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Financing a Tenant’s FF&E – Economic Issues that Impact Landlords and Tenants

Articles, Leases

Tenants often need to finance furniture, fixtures and equipment (“FF&E”) that will be used at the premises. In order to do this, a tenant must grant its lender a first priority, perfected lien against the FF&E. A careful review of applicable commercial lease provisions is necessary to ensure that (i) tenant is not be prohibited from financing its FF&E, and (ii) landlord is not committing itself to a costly relationship with tenant’s lender.

Subordination of Liens

If the lease or a statute creates a landlord’s lien against tenant’s FF&E, the lease must be modified to either (i) subordinate the landlord’s lien to the lien of tenant’s lender, or (ii) terminate the landlord’s lien. The lease should also require landlord to sign lender required documents evidencing the waiver. Without these modifications, tenant may not be able to find a lender willing to finance its FF&E.

Landlord Waiver

As a condition to financing FF&E, lenders require landlords to execute an agreement referred to in the real estate industry as a “landlord waiver.” A landlord waiver agreement requires landlord to give the lender access to the premises after tenant’s default to remove the financed FF&E from the premises. Landlord should be wary of lease provisions requiring landlord to execute lender’s standard landlord waiver agreement. Instead, landlord can agree to a lease provision requiring it to execute a commercially reasonable landlord waiver agreement. With this provision in place, landlord can negotiate requirements for tenant’s lender to:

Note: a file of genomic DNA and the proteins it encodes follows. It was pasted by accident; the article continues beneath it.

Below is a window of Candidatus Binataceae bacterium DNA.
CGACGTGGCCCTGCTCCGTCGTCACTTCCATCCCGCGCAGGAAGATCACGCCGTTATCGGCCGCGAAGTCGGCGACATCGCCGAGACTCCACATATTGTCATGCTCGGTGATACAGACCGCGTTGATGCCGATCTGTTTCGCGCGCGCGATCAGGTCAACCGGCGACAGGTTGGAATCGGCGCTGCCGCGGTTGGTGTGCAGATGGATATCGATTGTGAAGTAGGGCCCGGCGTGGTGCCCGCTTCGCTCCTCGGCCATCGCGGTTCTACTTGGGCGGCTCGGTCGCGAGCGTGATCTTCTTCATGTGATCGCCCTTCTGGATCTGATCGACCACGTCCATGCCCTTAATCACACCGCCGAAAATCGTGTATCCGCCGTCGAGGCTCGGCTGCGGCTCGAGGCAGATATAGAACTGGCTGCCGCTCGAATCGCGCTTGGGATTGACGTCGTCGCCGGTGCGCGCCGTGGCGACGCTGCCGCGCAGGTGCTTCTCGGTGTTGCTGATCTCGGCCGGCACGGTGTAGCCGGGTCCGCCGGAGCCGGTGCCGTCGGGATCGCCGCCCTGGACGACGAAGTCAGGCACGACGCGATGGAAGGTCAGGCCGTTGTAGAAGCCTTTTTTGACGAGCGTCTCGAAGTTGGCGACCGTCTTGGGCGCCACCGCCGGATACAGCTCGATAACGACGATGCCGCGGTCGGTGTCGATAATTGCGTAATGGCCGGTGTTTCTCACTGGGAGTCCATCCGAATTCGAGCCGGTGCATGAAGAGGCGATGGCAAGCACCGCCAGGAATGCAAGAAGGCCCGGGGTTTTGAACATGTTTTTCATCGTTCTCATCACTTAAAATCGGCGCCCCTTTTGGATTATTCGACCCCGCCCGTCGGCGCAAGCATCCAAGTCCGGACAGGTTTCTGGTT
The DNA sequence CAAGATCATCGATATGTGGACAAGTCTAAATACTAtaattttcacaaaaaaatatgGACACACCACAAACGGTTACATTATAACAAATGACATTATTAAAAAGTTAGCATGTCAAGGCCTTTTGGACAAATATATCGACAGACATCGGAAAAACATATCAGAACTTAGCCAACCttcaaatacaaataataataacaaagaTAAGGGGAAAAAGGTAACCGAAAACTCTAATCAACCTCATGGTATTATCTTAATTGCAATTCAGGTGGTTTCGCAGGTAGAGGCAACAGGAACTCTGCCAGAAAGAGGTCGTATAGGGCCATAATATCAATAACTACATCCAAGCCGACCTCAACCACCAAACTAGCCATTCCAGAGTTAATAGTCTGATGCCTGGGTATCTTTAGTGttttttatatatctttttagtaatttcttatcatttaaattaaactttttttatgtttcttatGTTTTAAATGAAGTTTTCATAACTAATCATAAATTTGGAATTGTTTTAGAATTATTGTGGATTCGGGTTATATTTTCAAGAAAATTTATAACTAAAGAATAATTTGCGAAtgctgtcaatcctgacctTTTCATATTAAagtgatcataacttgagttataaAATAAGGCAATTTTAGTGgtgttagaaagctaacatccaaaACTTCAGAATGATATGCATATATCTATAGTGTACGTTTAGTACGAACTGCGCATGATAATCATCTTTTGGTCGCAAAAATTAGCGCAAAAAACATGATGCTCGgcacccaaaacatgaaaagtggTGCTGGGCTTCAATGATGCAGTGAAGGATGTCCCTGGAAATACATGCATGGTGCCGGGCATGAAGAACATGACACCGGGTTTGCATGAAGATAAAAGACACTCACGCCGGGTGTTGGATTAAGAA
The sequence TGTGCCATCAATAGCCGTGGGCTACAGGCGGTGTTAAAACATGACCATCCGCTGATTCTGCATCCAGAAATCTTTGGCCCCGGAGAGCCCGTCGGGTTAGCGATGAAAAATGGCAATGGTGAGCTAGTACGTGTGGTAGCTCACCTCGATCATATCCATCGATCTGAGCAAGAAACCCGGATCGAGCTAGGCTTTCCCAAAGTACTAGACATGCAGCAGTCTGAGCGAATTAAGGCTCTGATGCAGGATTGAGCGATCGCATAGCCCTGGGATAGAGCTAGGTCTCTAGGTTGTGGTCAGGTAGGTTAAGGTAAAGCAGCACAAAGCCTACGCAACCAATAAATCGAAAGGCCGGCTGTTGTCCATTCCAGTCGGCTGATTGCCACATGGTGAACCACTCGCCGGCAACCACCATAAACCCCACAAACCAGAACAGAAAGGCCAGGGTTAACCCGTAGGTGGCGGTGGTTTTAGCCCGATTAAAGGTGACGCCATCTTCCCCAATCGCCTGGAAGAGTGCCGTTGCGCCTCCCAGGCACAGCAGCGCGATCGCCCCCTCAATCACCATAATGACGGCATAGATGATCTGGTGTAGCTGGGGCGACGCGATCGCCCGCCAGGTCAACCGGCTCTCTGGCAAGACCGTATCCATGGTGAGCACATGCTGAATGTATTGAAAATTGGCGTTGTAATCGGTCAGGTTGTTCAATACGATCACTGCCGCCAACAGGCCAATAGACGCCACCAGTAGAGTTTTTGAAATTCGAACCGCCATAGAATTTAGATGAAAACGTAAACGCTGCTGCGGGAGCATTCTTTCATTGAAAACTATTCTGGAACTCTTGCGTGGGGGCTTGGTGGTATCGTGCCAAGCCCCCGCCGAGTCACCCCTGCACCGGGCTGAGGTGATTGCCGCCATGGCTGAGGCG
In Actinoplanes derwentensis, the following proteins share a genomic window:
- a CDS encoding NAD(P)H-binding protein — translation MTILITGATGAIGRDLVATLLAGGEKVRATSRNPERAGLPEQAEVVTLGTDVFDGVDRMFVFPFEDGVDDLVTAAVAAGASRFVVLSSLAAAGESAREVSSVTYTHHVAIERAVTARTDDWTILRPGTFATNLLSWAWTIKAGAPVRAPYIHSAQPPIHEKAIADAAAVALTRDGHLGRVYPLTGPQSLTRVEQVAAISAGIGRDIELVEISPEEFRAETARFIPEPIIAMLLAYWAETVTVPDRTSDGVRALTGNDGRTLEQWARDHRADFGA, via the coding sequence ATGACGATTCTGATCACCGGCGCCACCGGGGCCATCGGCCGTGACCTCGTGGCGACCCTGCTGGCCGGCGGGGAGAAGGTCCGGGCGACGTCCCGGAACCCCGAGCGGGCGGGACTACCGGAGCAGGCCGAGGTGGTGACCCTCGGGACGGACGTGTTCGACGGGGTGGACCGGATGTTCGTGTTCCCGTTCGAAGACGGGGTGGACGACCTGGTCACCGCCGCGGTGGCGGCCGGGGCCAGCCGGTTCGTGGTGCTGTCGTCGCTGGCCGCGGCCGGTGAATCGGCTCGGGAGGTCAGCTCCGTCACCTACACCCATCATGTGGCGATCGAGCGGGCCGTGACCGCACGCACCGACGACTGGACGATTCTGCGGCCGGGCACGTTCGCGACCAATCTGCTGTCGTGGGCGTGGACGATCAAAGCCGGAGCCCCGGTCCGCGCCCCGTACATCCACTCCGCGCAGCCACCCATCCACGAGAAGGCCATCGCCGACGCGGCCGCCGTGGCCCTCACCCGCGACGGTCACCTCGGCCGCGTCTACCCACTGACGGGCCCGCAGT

1.   Pay past-due rent and rent until lender completes its removal of the FF&E.

2.   Remove FF&E within a specified period of time following tenant’s default under the lease.

3.   Indemnify landlord and provide insurance, naming the landlord as an additional insured.

4.   Repair damage caused by its entry and removal of the FF&E.

5.   Prohibit the lender’s sale or auction of the FF&E at the premises.

6.   Describe the FF&E in the landlord’s waiver


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Disclaimer: This article is provided by Angel Law Offices for general education purposes only.  The information should not be relied on as legal advice, nor does it serve to create an attorney-client relationship. Laws vary from one state to another. For legal advice on a specific matter, consult an attorney.